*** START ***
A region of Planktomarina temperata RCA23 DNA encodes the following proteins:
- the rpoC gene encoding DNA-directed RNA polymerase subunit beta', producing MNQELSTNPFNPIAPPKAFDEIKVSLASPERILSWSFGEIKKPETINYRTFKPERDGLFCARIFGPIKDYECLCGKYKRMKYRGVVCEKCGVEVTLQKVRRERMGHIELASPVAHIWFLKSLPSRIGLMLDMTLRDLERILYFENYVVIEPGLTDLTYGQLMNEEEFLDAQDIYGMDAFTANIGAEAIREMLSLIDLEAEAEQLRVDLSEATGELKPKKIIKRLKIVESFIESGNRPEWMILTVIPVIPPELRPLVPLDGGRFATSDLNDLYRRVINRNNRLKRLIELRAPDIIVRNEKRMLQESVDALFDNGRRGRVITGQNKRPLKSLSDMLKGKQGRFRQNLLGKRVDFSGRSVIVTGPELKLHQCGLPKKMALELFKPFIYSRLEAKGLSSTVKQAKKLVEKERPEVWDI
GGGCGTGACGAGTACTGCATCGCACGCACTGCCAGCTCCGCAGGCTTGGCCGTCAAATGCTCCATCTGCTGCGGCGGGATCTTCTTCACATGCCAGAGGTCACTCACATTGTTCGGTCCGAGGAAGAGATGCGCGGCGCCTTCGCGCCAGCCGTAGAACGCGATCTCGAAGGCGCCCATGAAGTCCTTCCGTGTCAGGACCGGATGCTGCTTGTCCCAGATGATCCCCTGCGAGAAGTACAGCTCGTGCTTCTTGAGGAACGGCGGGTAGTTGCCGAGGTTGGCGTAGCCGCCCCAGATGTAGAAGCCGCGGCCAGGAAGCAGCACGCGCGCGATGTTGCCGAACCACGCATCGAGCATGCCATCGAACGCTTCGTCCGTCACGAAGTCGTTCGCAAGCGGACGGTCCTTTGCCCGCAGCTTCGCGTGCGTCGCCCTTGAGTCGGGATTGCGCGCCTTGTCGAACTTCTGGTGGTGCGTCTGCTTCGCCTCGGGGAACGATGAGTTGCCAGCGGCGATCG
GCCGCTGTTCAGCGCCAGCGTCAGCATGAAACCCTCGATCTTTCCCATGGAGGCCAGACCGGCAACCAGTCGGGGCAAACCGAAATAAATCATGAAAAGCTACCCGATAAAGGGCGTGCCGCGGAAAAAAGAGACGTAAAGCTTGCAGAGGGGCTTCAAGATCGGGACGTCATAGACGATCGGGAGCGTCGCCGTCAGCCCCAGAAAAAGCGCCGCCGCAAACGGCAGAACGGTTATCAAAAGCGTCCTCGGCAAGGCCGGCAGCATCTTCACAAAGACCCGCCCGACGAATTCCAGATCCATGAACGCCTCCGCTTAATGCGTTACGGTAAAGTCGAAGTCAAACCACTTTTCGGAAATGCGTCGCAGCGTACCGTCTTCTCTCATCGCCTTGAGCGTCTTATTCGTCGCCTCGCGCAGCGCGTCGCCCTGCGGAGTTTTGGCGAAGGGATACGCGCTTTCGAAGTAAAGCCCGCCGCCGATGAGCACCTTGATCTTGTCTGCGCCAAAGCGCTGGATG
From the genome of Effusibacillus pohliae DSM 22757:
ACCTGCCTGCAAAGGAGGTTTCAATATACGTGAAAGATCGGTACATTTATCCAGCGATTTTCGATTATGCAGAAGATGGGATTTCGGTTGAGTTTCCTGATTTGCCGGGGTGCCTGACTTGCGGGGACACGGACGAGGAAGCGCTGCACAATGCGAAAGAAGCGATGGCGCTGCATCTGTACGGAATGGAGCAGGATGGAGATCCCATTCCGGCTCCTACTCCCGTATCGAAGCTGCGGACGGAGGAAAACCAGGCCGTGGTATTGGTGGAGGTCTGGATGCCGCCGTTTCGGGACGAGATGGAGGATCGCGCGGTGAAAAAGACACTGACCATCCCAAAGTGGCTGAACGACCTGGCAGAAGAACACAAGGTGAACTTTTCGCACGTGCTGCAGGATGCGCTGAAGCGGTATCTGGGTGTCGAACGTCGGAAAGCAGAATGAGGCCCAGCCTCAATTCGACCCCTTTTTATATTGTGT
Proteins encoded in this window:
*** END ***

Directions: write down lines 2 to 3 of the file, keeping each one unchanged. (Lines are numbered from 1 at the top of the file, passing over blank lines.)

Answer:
- the rpoC gene encoding DNA-directed RNA polymerase subunit beta', producing MNQELSTNPFNPIAPPKAFDEIKVSLASPERILSWSFGEIKKPETINYRTFKPERDGLFCARIFGPIKDYECLCGKYKRMKYRGVVCEKCGVEVTLQKVRRERMGHIELASPVAHIWFLKSLPSRIGLMLDMTLRDLERILYFENYVVIEPGLTDLTYGQLMNEEEFLDAQDIYGMDAFTANIGAEAIREMLSLIDLEAEAEQLRVDLSEATGELKPKKIIKRLKIVESFIESGNRPEWMILTVIPVIPPELRPLVPLDGGRFATSDLNDLYRRVINRNNRLKRLIELRAPDIIVRNEKRMLQESVDALFDNGRRGRVITGQNKRPLKSLSDMLKGKQGRFRQNLLGKRVDFSGRSVIVTGPELKLHQCGLPKKMALELFKPFIYSRLEAKGLSSTVKQAKKLVEKERPEVWDI
GGGCGTGACGAGTACTGCATCGCACGCACTGCCAGCTCCGCAGGCTTGGCCGTCAAATGCTCCATCTGCTGCGGCGGGATCTTCTTCACATGCCAGAGGTCACTCACATTGTTCGGTCCGAGGAAGAGATGCGCGGCGCCTTCGCGCCAGCCGTAGAACGCGATCTCGAAGGCGCCCATGAAGTCCTTCCGTGTCAGGACCGGATGCTGCTTGTCCCAGATGATCCCCTGCGAGAAGTACAGCTCGTGCTTCTTGAGGAACGGCGGGTAGTTGCCGAGGTTGGCGTAGCCGCCCCAGATGTAGAAGCCGCGGCCAGGAAGCAGCACGCGCGCGATGTTGCCGAACCACGCATCGAGCATGCCATCGAACGCTTCGTCCGTCACGAAGTCGTTCGCAAGCGGACGGTCCTTTGCCCGCAGCTTCGCGTGCGTCGCCCTTGAGTCGGGATTGCGCGCCTTGTCGAACTTCTGGTGGTGCGTCTGCTTCGCCTCGGGGAACGATGAGTTGCCAGCGGCGATCG